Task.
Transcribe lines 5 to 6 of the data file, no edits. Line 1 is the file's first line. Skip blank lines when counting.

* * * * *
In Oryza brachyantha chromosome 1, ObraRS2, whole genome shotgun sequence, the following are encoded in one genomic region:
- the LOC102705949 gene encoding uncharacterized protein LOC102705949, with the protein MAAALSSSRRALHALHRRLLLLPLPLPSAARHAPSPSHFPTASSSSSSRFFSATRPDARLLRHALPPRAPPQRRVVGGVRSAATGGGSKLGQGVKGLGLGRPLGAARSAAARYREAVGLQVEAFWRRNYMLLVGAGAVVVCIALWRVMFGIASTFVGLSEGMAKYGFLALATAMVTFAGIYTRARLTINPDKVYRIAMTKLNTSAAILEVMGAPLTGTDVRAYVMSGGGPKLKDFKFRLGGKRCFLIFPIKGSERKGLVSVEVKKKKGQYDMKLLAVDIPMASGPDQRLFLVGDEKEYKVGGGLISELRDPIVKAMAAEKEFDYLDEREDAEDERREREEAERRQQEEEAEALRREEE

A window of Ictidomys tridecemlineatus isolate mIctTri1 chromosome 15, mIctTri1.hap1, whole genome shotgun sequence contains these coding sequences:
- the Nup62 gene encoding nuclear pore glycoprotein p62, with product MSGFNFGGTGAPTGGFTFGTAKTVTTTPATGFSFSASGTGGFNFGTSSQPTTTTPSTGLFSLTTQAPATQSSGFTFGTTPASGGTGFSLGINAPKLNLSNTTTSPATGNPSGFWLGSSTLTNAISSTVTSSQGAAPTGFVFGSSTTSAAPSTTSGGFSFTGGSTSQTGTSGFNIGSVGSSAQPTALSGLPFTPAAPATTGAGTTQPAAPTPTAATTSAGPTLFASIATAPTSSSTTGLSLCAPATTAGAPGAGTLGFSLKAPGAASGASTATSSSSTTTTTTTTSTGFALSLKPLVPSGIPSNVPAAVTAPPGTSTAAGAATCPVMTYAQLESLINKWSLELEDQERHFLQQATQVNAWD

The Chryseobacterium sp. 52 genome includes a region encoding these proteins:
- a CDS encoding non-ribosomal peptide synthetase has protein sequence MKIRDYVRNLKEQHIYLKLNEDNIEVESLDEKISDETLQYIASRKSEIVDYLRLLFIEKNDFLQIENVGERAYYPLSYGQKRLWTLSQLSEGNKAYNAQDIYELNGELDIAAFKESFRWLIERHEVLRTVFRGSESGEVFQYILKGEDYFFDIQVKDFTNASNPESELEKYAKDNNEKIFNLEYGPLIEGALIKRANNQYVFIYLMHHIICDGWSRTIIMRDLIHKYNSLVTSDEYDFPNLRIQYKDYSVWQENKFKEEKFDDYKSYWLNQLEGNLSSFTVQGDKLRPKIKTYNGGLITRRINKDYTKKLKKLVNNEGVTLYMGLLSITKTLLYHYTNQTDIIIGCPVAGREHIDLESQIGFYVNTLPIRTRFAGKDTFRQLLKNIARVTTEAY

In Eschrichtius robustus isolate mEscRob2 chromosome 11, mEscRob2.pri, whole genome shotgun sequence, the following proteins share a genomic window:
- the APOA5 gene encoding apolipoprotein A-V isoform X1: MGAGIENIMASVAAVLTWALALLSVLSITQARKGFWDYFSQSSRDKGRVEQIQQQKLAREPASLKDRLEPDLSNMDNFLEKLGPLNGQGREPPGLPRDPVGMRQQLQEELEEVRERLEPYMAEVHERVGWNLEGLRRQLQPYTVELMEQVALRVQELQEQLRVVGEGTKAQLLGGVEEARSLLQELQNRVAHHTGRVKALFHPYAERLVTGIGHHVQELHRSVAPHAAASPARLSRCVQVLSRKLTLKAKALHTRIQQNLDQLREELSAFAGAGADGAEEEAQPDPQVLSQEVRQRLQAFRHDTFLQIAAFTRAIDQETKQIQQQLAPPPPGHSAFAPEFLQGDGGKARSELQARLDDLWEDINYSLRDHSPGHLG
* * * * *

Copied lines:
The Chryseobacterium sp. 52 genome includes a region encoding these proteins:
- a CDS encoding non-ribosomal peptide synthetase has protein sequence MKIRDYVRNLKEQHIYLKLNEDNIEVESLDEKISDETLQYIASRKSEIVDYLRLLFIEKNDFLQIENVGERAYYPLSYGQKRLWTLSQLSEGNKAYNAQDIYELNGELDIAAFKESFRWLIERHEVLRTVFRGSESGEVFQYILKGEDYFFDIQVKDFTNASNPESELEKYAKDNNEKIFNLEYGPLIEGALIKRANNQYVFIYLMHHIICDGWSRTIIMRDLIHKYNSLVTSDEYDFPNLRIQYKDYSVWQENKFKEEKFDDYKSYWLNQLEGNLSSFTVQGDKLRPKIKTYNGGLITRRINKDYTKKLKKLVNNEGVTLYMGLLSITKTLLYHYTNQTDIIIGCPVAGREHIDLESQIGFYVNTLPIRTRFAGKDTFRQLLKNIARVTTEAY